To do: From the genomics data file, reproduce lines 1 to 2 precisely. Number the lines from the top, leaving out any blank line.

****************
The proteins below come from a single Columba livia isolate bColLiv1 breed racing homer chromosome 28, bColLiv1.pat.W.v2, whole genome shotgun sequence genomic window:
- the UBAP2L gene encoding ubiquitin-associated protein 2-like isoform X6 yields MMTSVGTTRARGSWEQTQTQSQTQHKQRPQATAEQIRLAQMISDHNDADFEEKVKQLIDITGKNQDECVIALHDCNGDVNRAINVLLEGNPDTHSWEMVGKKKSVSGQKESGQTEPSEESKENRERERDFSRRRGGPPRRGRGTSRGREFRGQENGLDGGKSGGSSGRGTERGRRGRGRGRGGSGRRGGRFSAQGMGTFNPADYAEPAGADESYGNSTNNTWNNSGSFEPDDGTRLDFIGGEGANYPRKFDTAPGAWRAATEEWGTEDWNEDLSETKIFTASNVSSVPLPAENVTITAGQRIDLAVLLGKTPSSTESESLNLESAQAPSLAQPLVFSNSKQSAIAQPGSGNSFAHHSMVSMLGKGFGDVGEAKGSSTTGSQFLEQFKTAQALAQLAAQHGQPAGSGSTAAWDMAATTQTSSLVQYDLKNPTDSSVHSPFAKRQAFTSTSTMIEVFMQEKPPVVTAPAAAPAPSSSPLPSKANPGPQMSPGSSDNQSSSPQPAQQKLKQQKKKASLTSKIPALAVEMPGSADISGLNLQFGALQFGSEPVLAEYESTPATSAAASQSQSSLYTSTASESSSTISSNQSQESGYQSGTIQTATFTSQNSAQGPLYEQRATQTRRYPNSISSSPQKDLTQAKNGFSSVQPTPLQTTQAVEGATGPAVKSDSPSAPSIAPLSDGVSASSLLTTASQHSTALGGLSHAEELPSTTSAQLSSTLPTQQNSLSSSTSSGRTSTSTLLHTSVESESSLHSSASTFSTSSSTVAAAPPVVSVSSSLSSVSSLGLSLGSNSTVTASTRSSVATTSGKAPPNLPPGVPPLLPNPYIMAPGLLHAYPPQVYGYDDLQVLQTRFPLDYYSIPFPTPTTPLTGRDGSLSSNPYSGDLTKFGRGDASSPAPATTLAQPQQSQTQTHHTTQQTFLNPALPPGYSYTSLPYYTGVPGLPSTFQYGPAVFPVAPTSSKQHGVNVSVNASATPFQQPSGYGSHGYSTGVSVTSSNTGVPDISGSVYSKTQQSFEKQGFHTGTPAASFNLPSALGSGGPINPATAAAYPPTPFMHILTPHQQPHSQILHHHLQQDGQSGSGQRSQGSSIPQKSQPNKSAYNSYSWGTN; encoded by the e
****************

The proteins below come from a single Columba livia isolate bColLiv1 breed racing homer chromosome 28, bColLiv1.pat.W.v2, whole genome shotgun sequence genomic window:
- the UBAP2L gene encoding ubiquitin-associated protein 2-like isoform X6 yields MMTSVGTTRARGSWEQTQTQSQTQHKQRPQATAEQIRLAQMISDHNDADFEEKVKQLIDITGKNQDECVIALHDCNGDVNRAINVLLEGNPDTHSWEMVGKKKSVSGQKESGQTEPSEESKENRERERDFSRRRGGPPRRGRGTSRGREFRGQENGLDGGKSGGSSGRGTERGRRGRGRGRGGSGRRGGRFSAQGMGTFNPADYAEPAGADESYGNSTNNTWNNSGSFEPDDGTRLDFIGGEGANYPRKFDTAPGAWRAATEEWGTEDWNEDLSETKIFTASNVSSVPLPAENVTITAGQRIDLAVLLGKTPSSTESESLNLESAQAPSLAQPLVFSNSKQSAIAQPGSGNSFAHHSMVSMLGKGFGDVGEAKGSSTTGSQFLEQFKTAQALAQLAAQHGQPAGSGSTAAWDMAATTQTSSLVQYDLKNPTDSSVHSPFAKRQAFTSTSTMIEVFMQEKPPVVTAPAAAPAPSSSPLPSKANPGPQMSPGSSDNQSSSPQPAQQKLKQQKKKASLTSKIPALAVEMPGSADISGLNLQFGALQFGSEPVLAEYESTPATSAAASQSQSSLYTSTASESSSTISSNQSQESGYQSGTIQTATFTSQNSAQGPLYEQRATQTRRYPNSISSSPQKDLTQAKNGFSSVQPTPLQTTQAVEGATGPAVKSDSPSAPSIAPLSDGVSASSLLTTASQHSTALGGLSHAEELPSTTSAQLSSTLPTQQNSLSSSTSSGRTSTSTLLHTSVESESSLHSSASTFSTSSSTVAAAPPVVSVSSSLSSVSSLGLSLGSNSTVTASTRSSVATTSGKAPPNLPPGVPPLLPNPYIMAPGLLHAYPPQVYGYDDLQVLQTRFPLDYYSIPFPTPTTPLTGRDGSLSSNPYSGDLTKFGRGDASSPAPATTLAQPQQSQTQTHHTTQQTFLNPALPPGYSYTSLPYYTGVPGLPSTFQYGPAVFPVAPTSSKQHGVNVSVNASATPFQQPSGYGSHGYSTGVSVTSSNTGVPDISGSVYSKTQQSFEKQGFHTGTPAASFNLPSALGSGGPINPATAAAYPPTPFMHILTPHQQPHSQILHHHLQQDGQSGSGQRSQGSSIPQKSQPNKSAYNSYSWGTN; encoded by the e